Fifteen Minute Test May Save 15% or More on Rosacea Treatment
June 2018 | Volume 17 | Issue 6 | Department | 692 | Copyright © 2018
Evan Darwin BA, Jessica Cervantes BA, and Hadar Lev-Tov MD
University of Miami Miller School of Medicine, Miami, FL
Rosacea is a common inflammatory skin condition that impacts a large portion of fair-skinned populations. The redness associated with rosacea can be a significant challenge. Brimonidine sulfate and oxymetazoline HCL were both recently approved by the FDA for the management of facial redness. These agents, however, are costly, and not all patients respond to the medication. Herein, we describe a clinical pearl that helps to optimize patient selection for the medications. This saves the patient and the health care system both time and money. J Drugs Dermatol. 2018;17(5):692-693.
Purchase Original Article
Purchase a single fully formatted PDF of the original manuscript as it was published in the JDD.
Download the original manuscript as it was published in the JDD.
Contact a member of the JDD Sales Team to request a quote or purchase bulk reprints, e-prints or international translation requests.
To get access to JDD's full-text articles and archives, upgrade here.
Save an unformatted copy of this article for on-screen viewing.
Print the full-text of article as it appears on the JDD site.→ proceed | ↑ close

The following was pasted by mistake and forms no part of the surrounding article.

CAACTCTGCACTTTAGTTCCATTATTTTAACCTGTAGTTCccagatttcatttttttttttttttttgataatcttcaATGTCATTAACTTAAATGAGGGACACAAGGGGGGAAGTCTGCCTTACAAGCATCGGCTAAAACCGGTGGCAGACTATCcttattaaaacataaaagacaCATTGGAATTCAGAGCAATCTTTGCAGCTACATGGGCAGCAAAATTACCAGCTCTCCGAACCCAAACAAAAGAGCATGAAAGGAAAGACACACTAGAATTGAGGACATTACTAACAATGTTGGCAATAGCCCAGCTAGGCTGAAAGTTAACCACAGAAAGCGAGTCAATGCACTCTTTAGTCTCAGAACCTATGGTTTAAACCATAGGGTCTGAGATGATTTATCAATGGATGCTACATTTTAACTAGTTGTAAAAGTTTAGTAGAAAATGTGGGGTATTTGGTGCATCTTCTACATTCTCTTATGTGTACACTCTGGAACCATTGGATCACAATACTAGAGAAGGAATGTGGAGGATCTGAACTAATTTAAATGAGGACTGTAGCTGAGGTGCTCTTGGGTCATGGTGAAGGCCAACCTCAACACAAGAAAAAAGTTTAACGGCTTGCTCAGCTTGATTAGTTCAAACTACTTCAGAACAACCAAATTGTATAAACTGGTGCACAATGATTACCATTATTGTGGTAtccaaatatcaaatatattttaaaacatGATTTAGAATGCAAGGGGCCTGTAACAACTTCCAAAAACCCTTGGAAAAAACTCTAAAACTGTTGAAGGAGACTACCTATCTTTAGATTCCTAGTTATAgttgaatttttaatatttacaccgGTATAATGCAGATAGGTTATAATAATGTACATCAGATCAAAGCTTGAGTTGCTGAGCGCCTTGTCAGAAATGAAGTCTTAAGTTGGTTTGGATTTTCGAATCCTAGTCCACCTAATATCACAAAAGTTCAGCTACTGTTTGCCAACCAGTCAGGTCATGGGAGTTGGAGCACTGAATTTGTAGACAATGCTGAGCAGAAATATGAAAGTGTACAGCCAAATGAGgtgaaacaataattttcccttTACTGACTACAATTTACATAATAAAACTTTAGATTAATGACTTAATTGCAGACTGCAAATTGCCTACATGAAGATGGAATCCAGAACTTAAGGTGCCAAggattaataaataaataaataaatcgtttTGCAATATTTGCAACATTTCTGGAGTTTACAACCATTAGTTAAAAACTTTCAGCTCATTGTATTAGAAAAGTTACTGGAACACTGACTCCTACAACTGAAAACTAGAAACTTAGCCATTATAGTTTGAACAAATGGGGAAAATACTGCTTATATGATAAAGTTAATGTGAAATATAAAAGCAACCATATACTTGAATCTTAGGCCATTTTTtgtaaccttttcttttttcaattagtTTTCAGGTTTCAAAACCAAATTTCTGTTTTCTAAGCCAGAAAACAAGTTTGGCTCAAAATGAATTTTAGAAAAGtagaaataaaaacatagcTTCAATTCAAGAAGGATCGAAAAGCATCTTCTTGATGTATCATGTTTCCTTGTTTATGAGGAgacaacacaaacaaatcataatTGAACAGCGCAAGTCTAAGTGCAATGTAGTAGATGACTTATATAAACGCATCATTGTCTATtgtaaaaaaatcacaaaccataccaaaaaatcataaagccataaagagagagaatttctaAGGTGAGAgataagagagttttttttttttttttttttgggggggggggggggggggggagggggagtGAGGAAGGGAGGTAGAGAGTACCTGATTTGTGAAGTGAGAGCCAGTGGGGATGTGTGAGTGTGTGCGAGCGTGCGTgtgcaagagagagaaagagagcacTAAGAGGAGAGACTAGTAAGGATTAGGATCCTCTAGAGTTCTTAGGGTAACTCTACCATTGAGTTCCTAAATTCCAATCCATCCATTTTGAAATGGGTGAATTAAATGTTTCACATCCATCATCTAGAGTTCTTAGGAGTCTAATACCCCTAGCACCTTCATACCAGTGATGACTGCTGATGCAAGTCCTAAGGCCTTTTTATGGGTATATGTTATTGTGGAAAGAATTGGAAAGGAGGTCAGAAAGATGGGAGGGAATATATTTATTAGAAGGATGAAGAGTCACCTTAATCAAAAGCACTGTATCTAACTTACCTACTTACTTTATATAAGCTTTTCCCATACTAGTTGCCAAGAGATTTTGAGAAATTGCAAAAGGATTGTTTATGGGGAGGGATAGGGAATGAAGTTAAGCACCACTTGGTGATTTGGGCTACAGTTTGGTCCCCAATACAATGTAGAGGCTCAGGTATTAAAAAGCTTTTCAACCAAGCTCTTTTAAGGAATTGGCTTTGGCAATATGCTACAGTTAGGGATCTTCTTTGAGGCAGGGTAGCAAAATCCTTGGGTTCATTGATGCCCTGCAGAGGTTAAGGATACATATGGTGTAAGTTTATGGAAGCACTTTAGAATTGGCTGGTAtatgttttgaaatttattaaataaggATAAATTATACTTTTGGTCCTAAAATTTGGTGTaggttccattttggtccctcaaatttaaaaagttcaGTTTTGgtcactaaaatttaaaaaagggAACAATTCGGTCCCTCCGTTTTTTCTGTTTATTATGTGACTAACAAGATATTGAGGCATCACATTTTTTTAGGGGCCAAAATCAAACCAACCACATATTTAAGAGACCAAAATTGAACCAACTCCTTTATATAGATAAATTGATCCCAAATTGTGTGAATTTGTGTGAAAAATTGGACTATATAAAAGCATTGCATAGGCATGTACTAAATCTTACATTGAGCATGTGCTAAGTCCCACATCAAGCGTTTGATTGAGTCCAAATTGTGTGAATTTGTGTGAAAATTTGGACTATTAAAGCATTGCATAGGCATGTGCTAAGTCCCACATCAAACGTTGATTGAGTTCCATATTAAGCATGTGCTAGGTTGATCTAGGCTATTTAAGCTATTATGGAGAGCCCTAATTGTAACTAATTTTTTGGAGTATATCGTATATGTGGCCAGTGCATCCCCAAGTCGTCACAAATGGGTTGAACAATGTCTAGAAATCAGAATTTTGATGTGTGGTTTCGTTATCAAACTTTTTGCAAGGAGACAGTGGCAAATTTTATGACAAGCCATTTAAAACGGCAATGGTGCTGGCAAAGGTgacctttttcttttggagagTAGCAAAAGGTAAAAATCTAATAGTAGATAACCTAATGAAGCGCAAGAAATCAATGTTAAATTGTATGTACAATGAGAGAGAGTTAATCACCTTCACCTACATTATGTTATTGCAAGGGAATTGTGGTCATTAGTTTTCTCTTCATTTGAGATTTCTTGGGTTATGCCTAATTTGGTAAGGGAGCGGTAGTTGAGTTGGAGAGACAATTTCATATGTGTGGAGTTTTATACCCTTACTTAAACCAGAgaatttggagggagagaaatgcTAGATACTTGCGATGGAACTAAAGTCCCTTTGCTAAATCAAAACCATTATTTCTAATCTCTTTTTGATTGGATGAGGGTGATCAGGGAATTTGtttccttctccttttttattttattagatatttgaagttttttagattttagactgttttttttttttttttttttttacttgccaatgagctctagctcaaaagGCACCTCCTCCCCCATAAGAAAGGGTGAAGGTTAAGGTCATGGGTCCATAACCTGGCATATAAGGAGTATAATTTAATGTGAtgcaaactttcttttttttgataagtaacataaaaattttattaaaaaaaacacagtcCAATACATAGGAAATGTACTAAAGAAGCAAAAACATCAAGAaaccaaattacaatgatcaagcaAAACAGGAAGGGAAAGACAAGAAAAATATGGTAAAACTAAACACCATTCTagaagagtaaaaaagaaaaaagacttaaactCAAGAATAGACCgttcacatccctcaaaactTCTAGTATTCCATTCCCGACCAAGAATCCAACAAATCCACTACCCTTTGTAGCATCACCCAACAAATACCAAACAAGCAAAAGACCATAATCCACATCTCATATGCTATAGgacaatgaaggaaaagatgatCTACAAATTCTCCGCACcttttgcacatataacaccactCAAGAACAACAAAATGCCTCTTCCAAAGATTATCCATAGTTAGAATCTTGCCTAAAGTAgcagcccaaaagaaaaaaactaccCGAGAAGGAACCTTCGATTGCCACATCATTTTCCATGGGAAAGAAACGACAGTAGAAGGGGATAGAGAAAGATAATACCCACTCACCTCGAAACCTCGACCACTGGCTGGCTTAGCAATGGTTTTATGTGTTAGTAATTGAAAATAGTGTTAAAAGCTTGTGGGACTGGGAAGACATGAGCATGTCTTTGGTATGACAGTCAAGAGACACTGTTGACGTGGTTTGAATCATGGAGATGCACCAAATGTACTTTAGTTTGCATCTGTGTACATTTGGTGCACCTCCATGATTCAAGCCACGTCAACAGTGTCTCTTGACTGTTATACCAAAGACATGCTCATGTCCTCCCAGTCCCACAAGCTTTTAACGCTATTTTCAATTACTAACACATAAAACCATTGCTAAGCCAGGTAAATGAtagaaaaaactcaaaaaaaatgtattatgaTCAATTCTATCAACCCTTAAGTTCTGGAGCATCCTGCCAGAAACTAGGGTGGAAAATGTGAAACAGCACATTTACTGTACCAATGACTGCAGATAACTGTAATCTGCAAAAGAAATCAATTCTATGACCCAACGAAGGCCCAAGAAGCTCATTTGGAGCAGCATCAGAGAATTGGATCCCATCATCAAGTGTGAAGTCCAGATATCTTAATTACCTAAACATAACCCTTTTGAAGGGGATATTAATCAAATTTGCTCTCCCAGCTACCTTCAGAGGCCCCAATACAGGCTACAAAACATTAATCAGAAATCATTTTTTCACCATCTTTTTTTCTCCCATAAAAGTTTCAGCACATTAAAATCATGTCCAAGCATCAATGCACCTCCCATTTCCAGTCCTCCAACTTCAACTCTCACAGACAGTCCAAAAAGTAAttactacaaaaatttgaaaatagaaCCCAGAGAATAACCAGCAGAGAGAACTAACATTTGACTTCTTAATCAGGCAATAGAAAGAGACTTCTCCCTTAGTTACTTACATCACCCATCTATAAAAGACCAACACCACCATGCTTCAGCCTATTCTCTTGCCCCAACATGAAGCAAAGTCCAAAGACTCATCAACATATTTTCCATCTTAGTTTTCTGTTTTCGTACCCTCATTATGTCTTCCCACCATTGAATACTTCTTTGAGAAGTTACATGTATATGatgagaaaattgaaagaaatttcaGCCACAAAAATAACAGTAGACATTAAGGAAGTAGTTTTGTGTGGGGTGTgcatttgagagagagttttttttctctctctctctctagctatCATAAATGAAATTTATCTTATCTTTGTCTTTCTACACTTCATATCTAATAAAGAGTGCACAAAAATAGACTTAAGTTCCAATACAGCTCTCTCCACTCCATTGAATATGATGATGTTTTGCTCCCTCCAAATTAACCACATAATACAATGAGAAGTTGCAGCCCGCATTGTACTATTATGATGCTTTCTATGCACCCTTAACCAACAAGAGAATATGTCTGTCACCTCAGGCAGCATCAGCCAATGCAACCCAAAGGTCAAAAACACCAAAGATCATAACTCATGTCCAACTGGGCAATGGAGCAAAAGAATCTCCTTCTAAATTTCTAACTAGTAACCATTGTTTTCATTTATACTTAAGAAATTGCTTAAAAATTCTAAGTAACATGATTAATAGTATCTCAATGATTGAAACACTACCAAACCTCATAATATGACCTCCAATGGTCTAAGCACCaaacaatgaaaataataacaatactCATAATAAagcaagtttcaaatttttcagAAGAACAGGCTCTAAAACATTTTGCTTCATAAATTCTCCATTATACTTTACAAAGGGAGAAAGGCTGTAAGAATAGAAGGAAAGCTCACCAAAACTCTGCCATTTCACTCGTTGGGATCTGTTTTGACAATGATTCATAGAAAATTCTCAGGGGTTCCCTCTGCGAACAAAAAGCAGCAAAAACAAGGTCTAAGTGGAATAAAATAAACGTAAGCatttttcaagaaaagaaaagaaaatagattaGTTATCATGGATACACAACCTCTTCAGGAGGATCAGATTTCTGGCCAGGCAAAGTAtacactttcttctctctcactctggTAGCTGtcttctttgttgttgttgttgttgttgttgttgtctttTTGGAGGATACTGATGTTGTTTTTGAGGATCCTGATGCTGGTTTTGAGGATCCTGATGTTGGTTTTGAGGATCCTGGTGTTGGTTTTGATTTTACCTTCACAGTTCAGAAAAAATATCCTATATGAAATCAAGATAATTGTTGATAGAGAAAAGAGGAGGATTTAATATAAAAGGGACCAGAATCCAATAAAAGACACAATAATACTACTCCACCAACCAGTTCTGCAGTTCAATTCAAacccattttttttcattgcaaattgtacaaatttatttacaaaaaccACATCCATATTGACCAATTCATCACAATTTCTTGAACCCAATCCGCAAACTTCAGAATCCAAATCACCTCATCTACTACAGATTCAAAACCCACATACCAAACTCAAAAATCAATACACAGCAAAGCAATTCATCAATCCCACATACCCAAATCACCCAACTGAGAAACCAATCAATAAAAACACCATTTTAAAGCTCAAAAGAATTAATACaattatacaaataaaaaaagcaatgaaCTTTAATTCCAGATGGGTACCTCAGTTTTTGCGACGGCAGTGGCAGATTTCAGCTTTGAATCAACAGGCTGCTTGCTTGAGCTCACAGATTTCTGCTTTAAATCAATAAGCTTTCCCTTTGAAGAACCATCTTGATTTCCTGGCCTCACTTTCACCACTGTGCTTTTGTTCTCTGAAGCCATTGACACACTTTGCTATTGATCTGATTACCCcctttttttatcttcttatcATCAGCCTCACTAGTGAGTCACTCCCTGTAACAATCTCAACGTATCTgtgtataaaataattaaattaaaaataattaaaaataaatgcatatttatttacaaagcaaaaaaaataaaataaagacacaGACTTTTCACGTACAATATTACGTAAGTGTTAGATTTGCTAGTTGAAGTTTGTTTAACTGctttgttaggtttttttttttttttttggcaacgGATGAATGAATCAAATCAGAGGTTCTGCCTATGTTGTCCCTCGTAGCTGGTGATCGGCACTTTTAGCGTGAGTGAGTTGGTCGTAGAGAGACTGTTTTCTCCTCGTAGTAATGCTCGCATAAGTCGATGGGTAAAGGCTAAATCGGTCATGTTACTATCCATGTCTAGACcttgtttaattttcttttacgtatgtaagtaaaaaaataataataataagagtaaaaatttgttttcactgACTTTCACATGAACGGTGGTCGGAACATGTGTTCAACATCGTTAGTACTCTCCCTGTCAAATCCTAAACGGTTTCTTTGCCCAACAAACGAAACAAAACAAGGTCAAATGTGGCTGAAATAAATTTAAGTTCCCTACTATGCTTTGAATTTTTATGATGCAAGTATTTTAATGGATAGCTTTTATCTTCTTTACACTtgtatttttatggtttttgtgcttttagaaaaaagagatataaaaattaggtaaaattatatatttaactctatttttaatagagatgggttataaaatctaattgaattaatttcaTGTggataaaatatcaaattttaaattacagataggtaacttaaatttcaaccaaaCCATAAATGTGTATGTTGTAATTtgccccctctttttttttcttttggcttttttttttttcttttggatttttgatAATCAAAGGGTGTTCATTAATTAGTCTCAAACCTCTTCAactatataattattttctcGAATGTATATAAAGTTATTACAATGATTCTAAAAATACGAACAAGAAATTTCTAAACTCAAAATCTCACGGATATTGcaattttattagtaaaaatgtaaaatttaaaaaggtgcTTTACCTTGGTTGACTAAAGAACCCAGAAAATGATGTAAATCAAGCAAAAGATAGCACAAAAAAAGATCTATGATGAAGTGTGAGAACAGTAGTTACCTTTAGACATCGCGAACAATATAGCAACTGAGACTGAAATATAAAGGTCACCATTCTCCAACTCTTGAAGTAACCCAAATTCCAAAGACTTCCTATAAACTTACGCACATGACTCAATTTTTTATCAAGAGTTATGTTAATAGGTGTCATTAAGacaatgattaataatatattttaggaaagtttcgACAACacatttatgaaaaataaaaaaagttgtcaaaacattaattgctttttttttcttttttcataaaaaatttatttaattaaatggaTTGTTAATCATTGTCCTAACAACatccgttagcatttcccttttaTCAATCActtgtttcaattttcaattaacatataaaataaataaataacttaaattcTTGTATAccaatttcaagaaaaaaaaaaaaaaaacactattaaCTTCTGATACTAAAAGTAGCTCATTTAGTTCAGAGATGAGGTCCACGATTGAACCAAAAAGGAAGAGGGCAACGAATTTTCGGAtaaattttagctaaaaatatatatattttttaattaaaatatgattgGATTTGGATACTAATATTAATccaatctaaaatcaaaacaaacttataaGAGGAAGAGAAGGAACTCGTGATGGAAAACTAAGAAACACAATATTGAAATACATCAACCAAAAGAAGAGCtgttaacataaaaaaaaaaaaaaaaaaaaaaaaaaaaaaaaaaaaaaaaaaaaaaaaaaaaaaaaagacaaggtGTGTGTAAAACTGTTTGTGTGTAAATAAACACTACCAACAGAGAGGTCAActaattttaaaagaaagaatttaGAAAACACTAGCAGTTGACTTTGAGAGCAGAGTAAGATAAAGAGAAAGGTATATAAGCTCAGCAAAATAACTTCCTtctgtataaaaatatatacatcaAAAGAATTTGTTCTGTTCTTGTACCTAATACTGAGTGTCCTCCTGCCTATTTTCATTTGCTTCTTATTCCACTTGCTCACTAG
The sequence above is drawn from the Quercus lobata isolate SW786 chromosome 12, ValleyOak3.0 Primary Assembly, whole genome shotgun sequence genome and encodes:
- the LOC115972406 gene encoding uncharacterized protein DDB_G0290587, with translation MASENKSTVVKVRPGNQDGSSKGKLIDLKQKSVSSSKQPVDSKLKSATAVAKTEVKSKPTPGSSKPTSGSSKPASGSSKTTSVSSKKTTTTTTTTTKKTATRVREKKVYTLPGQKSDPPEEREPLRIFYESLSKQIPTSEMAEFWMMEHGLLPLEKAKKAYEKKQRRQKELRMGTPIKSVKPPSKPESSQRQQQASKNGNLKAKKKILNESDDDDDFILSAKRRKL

Clinical ChallengeRosacea is a common chronic inflammatory skin condition that impacts 2-22% of fair-skinned populations.1 There are four clinical subtypes of rosacea: erythematotelangiectatic, papulopustular, phymatous, and ocular.2 However, most patients present with the morphologic characteristics of multiple subtypes, and in clinical practice facial erythema is common amongst all subtypes. This facial redness can be a significant challenge. Survey data indicate that the adverse impact of rosacea on quality of life increases with the severity of facial erythema.3 Recently, two new medications, brimonidine sulfate 0.33% and oxymetazoline HCL 1%, were approved by the FDA in 2014 and 2017 respectively for management of facial redness. Both medications act as vasoconstrictors: brimonidine acts as an alpha-2 agonist, while oxymetazoline is an alpha-1a agonist.4,5 These agents, while beneficial to many patients, are limited by a variable patient response rate, cost, and varied insurance coverage.2 One 30 g tube of oxymetazoline HCL may cost patients over $570, and a 30g tube of brimonidine may cost about $494.4 Despite these costs, many patients are nonresponders to the medication and do not demonstrate a significant improvement.5-7 These facts may lead to frustration for the physician and the patient who may be paying for an expensive medication only to quickly find out it is unsatisfactory.SolutionIn our clinic, we leverage the short acting time of these agents and the evident clinical outcome for better patient selection. Brimonidine acts within 30 minutes of application, and while the effect time of oxymetazoline in rosacea is not well described, our clinical experience indicates a similar time to effect.4,6,8 While the patient is in clinic and after discussion of the medications’ benefits, adverse effects and alternatives, we apply a small amount of brimonidine sulfate to one cheek, and oxymetazoline HCL to the other (Figure 1; Figure 2). The patient